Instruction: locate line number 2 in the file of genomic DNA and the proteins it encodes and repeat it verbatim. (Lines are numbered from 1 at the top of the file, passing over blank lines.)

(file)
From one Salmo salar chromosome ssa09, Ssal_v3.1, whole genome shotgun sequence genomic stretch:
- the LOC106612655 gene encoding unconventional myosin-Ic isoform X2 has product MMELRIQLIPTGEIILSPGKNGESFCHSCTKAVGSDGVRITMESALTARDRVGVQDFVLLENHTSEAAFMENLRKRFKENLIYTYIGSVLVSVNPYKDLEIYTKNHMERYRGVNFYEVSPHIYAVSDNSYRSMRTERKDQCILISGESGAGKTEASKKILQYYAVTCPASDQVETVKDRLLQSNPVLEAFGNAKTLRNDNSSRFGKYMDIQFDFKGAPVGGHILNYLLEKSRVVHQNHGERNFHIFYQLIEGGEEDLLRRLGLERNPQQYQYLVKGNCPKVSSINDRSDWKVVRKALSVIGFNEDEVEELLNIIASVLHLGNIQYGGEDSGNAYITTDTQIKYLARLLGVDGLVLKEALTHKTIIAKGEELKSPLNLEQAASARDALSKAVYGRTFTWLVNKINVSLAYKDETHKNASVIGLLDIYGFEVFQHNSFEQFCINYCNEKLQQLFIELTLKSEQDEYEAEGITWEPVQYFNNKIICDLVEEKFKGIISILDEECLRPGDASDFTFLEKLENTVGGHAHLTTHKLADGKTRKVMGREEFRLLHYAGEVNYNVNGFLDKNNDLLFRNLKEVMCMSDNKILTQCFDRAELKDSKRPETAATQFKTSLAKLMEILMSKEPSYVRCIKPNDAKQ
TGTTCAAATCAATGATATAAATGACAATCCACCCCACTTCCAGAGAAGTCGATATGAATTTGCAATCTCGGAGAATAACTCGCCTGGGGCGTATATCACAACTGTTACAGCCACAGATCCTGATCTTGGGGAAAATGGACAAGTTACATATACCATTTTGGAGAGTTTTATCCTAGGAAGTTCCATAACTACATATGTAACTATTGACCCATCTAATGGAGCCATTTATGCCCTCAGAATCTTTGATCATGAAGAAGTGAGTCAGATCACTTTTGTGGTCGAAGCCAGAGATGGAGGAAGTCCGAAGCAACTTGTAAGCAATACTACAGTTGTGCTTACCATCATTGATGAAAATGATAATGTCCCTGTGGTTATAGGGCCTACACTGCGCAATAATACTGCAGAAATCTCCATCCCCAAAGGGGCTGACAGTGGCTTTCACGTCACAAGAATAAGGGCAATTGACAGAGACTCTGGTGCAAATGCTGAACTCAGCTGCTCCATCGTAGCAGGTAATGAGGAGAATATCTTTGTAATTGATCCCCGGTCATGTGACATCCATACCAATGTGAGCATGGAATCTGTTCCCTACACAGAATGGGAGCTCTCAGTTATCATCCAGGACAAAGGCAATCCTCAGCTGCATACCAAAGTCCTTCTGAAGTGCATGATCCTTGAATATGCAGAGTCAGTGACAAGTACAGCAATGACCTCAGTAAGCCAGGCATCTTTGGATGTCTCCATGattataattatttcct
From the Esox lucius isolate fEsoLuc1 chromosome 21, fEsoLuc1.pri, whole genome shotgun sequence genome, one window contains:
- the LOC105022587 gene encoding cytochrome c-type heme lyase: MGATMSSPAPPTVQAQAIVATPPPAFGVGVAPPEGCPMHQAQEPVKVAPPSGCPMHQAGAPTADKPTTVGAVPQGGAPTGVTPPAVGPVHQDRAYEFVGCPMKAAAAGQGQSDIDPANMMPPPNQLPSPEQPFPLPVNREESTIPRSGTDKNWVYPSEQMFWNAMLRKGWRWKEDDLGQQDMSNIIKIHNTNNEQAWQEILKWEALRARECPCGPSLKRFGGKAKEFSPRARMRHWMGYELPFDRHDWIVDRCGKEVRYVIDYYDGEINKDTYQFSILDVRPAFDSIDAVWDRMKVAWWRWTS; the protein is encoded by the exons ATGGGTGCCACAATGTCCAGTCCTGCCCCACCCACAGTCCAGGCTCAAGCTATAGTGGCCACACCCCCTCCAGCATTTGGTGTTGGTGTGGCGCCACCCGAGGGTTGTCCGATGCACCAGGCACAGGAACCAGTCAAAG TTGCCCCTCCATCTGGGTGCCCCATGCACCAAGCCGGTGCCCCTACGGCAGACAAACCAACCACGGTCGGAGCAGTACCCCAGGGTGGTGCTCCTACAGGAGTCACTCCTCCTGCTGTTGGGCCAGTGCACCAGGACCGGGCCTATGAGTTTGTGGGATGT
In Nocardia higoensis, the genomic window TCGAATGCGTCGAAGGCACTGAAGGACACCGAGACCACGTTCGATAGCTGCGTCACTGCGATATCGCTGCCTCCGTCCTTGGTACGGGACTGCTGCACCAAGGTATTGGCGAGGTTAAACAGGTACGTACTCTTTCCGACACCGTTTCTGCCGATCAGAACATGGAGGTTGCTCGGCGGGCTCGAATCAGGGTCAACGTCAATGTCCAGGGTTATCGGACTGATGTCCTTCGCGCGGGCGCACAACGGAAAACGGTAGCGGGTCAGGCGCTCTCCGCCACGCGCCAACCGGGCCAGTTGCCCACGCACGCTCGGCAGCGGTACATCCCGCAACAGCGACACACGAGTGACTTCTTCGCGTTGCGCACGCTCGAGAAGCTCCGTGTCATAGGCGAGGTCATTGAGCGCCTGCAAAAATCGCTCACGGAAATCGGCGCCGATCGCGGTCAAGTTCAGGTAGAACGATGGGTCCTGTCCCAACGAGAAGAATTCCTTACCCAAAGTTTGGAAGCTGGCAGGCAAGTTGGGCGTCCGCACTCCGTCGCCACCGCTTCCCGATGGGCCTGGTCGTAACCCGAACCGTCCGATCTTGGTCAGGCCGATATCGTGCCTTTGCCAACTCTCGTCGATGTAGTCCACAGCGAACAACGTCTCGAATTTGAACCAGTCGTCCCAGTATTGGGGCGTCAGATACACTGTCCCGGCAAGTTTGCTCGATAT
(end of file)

- the LOC106612655 gene encoding unconventional myosin-Ic isoform X2 has product MMELRIQLIPTGEIILSPGKNGESFCHSCTKAVGSDGVRITMESALTARDRVGVQDFVLLENHTSEAAFMENLRKRFKENLIYTYIGSVLVSVNPYKDLEIYTKNHMERYRGVNFYEVSPHIYAVSDNSYRSMRTERKDQCILISGESGAGKTEASKKILQYYAVTCPASDQVETVKDRLLQSNPVLEAFGNAKTLRNDNSSRFGKYMDIQFDFKGAPVGGHILNYLLEKSRVVHQNHGERNFHIFYQLIEGGEEDLLRRLGLERNPQQYQYLVKGNCPKVSSINDRSDWKVVRKALSVIGFNEDEVEELLNIIASVLHLGNIQYGGEDSGNAYITTDTQIKYLARLLGVDGLVLKEALTHKTIIAKGEELKSPLNLEQAASARDALSKAVYGRTFTWLVNKINVSLAYKDETHKNASVIGLLDIYGFEVFQHNSFEQFCINYCNEKLQQLFIELTLKSEQDEYEAEGITWEPVQYFNNKIICDLVEEKFKGIISILDEECLRPGDASDFTFLEKLENTVGGHAHLTTHKLADGKTRKVMGREEFRLLHYAGEVNYNVNGFLDKNNDLLFRNLKEVMCMSDNKILTQCFDRAELKDSKRPETAATQFKTSLAKLMEILMSKEPSYVRCIKPNDAKQ